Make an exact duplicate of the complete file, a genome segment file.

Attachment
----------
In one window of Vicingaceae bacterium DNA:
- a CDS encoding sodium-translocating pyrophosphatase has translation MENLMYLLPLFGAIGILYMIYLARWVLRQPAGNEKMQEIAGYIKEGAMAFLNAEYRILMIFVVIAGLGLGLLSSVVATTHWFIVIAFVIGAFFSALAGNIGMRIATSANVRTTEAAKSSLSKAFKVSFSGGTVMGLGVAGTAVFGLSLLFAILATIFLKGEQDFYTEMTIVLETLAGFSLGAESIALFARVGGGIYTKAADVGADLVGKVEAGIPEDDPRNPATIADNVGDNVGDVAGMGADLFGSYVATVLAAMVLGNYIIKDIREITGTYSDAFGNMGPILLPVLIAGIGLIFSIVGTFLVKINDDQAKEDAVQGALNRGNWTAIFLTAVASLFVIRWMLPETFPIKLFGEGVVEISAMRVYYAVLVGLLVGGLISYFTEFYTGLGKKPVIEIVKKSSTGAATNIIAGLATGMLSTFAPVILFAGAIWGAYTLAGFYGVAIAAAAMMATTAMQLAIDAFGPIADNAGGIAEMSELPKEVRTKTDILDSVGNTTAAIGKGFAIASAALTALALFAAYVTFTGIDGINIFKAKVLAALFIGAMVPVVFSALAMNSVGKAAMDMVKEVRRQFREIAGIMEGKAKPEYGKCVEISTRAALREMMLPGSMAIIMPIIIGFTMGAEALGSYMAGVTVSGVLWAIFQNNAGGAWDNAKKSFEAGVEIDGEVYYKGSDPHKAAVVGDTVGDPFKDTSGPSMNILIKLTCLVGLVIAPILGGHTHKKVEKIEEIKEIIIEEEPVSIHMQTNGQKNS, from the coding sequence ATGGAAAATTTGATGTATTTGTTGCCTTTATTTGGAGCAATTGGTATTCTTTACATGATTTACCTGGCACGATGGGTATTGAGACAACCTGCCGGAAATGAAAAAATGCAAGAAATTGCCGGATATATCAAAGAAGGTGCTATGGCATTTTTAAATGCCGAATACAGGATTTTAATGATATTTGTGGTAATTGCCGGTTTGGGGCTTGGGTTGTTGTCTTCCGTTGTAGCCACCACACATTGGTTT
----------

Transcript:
In one window of Vicingaceae bacterium DNA:
- a CDS encoding sodium-translocating pyrophosphatase has translation MENLMYLLPLFGAIGILYMIYLARWVLRQPAGNEKMQEIAGYIKEGAMAFLNAEYRILMIFVVIAGLGLGLLSSVVATTHWFIVIAFVIGAFFSALAGNIGMRIATSANVRTTEAAKSSLSKAFKVSFSGGTVMGLGVAGTAVFGLSLLFAILATIFLKGEQDFYTEMTIVLETLAGFSLGAESIALFARVGGGIYTKAADVGADLVGKVEAGIPEDDPRNPATIADNVGDNVGDVAGMGADLFGSYVATVLAAMVLGNYIIKDIREITGTYSDAFGNMGPILLPVLIAGIGLIFSIVGTFLVKINDDQAKEDAVQGALNRGNWTAIFLTAVASLFVIRWMLPETFPIKLFGEGVVEISAMRVYYAVLVGLLVGGLISYFTEFYTGLGKKPVIEIVKKSSTGAATNIIAGLATGMLSTFAPVILFAGAIWGAYTLAGFYGVAIAAAAMMATTAMQLAIDAFGPIADNAGGIAEMSELPKEVRTKTDILDSVGNTTAAIGKGFAIASAALTALALFAAYVTFTGIDGINIFKAKVLAALFIGAMVPVVFSALAMNSVGKAAMDMVKEVRRQFREIAGIMEGKAKPEYGKCVEISTRAALREMMLPGSMAIIMPIIIGFTMGAEALGSYMAGVTVSGVLWAIFQNNAGGAWDNAKKSFEAGVEIDGEVYYKGSDPHKAAVVGDTVGDPFKDTSGPSMNILIKLTCLVGLVIAPILGGHTHKKVEKIEEIKEIIIEEEPVSIHMQTNGQKNS, from the coding sequence ATGGAAAATTTGATGTATTTGTTGCCTTTATTTGGAGCAATTGGTATTCTTTACATGATTTACCTGGCACGATGGGTATTGAGACAACCTGCCGGAAATGAAAAAATGCAAGAAATTGCCGGATATATCAAAGAAGGTGCTATGGCATTTTTAAATGCCGAATACAGGATTTTAATGATATTTGTGGTAATTGCCGGTTTGGGGCTTGGGTTGTTGTCTTCCGTTGTAGCCACCACACATTGGTTT